Government cuts have been blamed as Cornwall Council looks set to slash the mobile library service, leaving just one van serving the whole of the county.

The council says that members of Cornwall Council’s cabinet have "listened to the views of local residents on the importance of the mobile library service" and have chosen an option that retains one mobile library van to "service a reduced number of stops" despite facing a "50 per cent reduction in the mobile library budget from £310,000 to £155,000 in the current financial year".

Following the decision, from  April 1, 2015, a single mobile library van will provide a monthly service to 172 stops across Cornwall, 

This is a huge reduction on the existing 665 stops, and under the plan the service will also be less frequent.  Any remaining stop which does not have at least 3 regular customers could be cut in the future.

The council is also "developing more micro libraries in local communities and expanding the Home Library Service, following "significant cuts in government funding the Council needs to find savings of £196m over the next five years".

The council is also "identifying further efficiencies, including a reduction in the number of senior managers".

A council spokesman said: "Faced with a 50 per cent reduction in the mobile library budget from £310,000 to £155,000 in the current financial year, the Council has carried out one of the most comprehensive consultation exercises ever staged to find out the views of service users on the future of the service.

"More than 2,600 members of the public took part in the 12 week consultation , which included questionnaires delivered to all current mobile library service users and available at libraries and one stop shops and meetings with organisations and community groups. The results showed the over whelming majority of members of the public wanted to retain a mobile library service in Cornwall, but many communities also expressed an interest in developing micro libraries in the local community."

 Adam Paynter, the council’s cabinet member for partnerships said “It is clear that the mobile library service is highly valued but, at the same time, many people recognised the financial pressures that the Council is facing.

“Rather than go for the two original options of retaining two mobile vans, which would not deliver the savings needed to also develop more micro libraries across Cornwall, or cutting all five vans and then using the funding to develop micro libraries and expand the home delivery service, we are proposing a third option which provides a reduced mobile library service at the same time as delivering the savings we need to make and also provides funding to develop the other aspects of the service.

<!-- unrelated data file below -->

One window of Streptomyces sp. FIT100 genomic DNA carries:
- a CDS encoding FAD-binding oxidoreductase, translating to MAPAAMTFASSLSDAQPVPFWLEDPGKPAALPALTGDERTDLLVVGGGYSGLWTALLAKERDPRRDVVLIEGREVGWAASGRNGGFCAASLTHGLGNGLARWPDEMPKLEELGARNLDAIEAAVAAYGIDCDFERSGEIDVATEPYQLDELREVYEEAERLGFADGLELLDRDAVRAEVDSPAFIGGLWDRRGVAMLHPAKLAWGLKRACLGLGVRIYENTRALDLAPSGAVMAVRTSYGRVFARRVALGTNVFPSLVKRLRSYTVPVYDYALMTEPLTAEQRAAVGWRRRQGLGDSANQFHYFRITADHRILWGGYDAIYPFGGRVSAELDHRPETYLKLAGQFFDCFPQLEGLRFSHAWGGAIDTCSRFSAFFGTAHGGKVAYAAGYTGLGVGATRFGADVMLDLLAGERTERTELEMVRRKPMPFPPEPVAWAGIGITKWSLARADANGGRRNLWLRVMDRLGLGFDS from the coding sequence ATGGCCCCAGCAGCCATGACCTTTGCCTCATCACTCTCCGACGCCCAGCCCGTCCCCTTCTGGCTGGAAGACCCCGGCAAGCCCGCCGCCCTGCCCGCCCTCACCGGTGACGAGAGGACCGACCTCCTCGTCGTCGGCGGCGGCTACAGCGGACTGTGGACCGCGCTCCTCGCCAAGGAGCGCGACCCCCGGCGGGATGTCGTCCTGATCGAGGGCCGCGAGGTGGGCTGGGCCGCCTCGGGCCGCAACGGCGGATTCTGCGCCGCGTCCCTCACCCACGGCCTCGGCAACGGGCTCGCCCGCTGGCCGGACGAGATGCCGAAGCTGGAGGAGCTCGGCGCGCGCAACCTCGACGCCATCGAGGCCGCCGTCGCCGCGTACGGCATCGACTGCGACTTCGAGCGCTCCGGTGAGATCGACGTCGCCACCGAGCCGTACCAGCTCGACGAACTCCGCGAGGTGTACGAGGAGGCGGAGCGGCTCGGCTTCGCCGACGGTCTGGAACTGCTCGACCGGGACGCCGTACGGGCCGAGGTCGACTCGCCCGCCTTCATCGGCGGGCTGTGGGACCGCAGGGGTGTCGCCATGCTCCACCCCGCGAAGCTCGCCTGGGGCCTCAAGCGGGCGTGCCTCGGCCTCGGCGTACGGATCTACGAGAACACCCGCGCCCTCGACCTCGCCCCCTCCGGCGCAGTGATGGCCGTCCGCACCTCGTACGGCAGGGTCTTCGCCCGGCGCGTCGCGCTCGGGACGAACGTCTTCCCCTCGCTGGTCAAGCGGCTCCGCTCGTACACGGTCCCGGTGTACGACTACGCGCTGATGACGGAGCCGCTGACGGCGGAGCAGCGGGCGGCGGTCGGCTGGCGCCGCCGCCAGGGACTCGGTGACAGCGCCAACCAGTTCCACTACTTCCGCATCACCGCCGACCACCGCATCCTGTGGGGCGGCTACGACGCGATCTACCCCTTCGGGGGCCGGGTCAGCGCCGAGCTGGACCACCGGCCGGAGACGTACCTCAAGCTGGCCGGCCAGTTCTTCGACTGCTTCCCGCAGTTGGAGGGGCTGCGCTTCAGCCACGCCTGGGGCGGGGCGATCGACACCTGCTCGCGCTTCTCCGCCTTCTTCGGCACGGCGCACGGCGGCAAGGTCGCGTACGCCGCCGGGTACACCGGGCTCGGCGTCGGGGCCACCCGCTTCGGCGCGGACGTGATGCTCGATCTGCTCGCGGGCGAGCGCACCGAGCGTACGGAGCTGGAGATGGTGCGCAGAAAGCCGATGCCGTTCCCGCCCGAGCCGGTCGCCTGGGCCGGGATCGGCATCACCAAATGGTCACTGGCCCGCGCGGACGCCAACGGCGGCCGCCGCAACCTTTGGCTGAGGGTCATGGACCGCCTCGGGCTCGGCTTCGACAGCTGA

“I would like to thank all the members of the public who took the time to give us their views, and the staff who helped organise the consultation. This was not an easy decision to make. I am particularly encouraged by the enthusiasm of the 33 local communities who have already expressed an interest in developing a micro library in their area and look forward to working with them and with local members. “

Under Option 3, which will now be implemented by April 1, 2015, a single mobile library van will provide a monthly service to 172 stops across Cornwall. Further discussions will now take place with local Cornwall Councillors and communities to identify which stops best meet the needs of specific local areas.

There are currently seven micro libraries in Cornwall that operate as part of the Councils library service, five “Pub is the Hub” schemes, one in Roche Community café and also in the St Dennis Community Centre.

Under this option the Council will provide up to a £1,000 funding to develop a further 28 schemes in the first year, with more funding available in subsequent years. These could be set up in a variety of venues, including village halls and community centres, schools, village shops and post offices and churches.

Funding will also be used to expand the Home Library Service which is delivered in partnership with the Royal Voluntary Service. There are currently 571 registered users of the service which uses RVS volunteers to deliver library books to members of the library who are unable to access either a static or mobile library.

The council says that the results of the consultation show that there are "a considerable number of vulnerable people who could benefit from this service". This option will enable additional funding to be provided to potentially increase the number of users to 1,000.